NEW YORK (Reuters) - Many Americans will rediscover their love of the open road this Memorial Day holiday weekend, prompted in part by gasoline prices that are nearly 40 percent lower than last year.
“We’re seeing that more people are actually traveling this year -- on Memorial Day specifically, but also just making travel plans for the summer -- than was the case last year and I think that’s largely attributable to gas prices,” said Tom Foster, executive editor at Budget Travel magazine.
The number of Americans hitting the road for the holiday will jump 2.7 percent this year to 27 million despite the effects of the economic recession, according to a survey conducted by travel and auto group AAA.
Memorial Day, which falls on May 25 this year, traditionally kicks off the summer driving season when gasoline demand in the world’s top oil consumer peaks.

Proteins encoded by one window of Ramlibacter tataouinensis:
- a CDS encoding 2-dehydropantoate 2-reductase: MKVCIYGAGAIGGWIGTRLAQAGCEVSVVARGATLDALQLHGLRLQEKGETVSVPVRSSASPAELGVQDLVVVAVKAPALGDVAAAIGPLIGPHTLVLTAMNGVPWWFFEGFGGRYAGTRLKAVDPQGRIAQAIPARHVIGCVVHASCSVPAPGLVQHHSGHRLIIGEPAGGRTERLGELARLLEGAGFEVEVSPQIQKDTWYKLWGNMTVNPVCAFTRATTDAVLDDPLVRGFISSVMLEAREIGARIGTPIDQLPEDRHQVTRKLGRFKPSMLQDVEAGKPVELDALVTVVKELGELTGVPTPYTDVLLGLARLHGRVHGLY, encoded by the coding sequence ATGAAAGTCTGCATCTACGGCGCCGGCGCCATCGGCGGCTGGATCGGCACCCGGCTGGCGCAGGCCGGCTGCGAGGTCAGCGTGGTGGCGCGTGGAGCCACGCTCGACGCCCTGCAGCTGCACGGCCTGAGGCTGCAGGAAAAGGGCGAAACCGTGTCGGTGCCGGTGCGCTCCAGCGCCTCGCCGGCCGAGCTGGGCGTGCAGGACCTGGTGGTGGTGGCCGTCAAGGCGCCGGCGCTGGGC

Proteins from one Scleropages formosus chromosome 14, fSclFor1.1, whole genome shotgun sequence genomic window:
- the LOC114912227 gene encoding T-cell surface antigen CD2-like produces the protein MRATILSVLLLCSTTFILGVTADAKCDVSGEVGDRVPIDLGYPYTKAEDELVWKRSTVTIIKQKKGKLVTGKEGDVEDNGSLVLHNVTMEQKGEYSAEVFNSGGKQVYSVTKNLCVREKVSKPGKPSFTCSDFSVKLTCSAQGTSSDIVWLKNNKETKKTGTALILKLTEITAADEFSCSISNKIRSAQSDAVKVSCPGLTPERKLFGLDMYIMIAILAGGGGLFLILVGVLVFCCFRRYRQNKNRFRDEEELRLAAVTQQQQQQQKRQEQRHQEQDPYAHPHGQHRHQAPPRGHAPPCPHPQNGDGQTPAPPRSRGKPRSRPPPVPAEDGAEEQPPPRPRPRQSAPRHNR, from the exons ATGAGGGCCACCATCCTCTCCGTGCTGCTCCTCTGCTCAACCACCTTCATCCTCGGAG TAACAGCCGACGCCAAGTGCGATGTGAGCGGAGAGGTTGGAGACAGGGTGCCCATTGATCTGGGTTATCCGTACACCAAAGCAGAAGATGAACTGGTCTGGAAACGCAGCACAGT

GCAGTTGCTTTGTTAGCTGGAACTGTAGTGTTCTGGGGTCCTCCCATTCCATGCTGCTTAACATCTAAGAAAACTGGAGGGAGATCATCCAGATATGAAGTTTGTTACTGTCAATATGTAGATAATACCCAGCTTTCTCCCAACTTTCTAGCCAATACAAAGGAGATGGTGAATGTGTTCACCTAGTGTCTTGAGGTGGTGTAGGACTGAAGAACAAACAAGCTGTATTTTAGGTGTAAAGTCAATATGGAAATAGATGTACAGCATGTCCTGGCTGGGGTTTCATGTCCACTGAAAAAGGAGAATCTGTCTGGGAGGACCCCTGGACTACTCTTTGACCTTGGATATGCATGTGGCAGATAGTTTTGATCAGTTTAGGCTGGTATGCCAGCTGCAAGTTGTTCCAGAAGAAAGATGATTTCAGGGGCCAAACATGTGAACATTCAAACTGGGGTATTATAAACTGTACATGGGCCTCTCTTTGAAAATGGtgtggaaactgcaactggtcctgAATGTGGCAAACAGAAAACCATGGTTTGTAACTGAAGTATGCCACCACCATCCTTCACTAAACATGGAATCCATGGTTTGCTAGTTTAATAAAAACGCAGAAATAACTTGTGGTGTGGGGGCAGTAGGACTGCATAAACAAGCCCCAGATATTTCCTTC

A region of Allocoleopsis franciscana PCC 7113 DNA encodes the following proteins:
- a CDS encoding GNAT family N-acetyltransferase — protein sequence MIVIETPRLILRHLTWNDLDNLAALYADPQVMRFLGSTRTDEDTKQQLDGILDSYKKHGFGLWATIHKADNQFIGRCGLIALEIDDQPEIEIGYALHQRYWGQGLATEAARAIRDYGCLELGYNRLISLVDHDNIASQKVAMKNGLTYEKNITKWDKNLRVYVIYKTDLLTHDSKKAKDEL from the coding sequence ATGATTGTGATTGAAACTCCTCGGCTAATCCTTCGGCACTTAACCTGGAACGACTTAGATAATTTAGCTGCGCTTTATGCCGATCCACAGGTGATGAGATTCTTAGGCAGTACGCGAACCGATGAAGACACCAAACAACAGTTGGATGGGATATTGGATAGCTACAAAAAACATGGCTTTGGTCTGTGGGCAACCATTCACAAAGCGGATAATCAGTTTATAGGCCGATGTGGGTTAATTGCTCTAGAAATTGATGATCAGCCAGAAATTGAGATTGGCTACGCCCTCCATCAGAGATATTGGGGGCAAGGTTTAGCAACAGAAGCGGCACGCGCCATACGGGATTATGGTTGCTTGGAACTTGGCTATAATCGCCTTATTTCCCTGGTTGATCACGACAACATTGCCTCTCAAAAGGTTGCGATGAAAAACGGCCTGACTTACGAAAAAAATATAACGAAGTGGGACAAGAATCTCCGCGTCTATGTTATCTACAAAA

Last year, gasoline prices approaching $4 per gallon discouraged many Americans from taking road trips.
Average U.S. gasoline prices on Friday were $2.39 per gallon, down 37 percent from $3.83 from a year ago, according to AAA.
The group expects prices as high as $2.50 per gallon for gasoline prices this summer, in contrast with last summer when prices topped $4 per gallon.
The increase in travel may indicate that things are looking up for American consumers, with respondents to AAA’s Memorial Day travel Day saying they are likely to spend an average of $1,000 during their holiday, compared with $850 last year.
“They must be feeling just a little bit better overall about their personal economic situations than at this time last year,” said Geoff Sundstrom, the director of AAA public relations.
Although they are taking trips, Americans are making some concessions to the bad economy.
“Fewer people are planning long-haul trips right now because those trips are traditionally more expensive,” Foster said.
The number of people who plan to travel by air on Memorial Day declined by 1 percent compared with last year, according to AAA’s survey.
But the good news for those wanting to travel is that airlines looking to fill seats are offering deals.
“Even if today you wanted to book something for Memorial Day weekend, you could probably find a great deal,” Foster said.
Reporting by Rebekah Kebede; Editing by Lisa Shumaker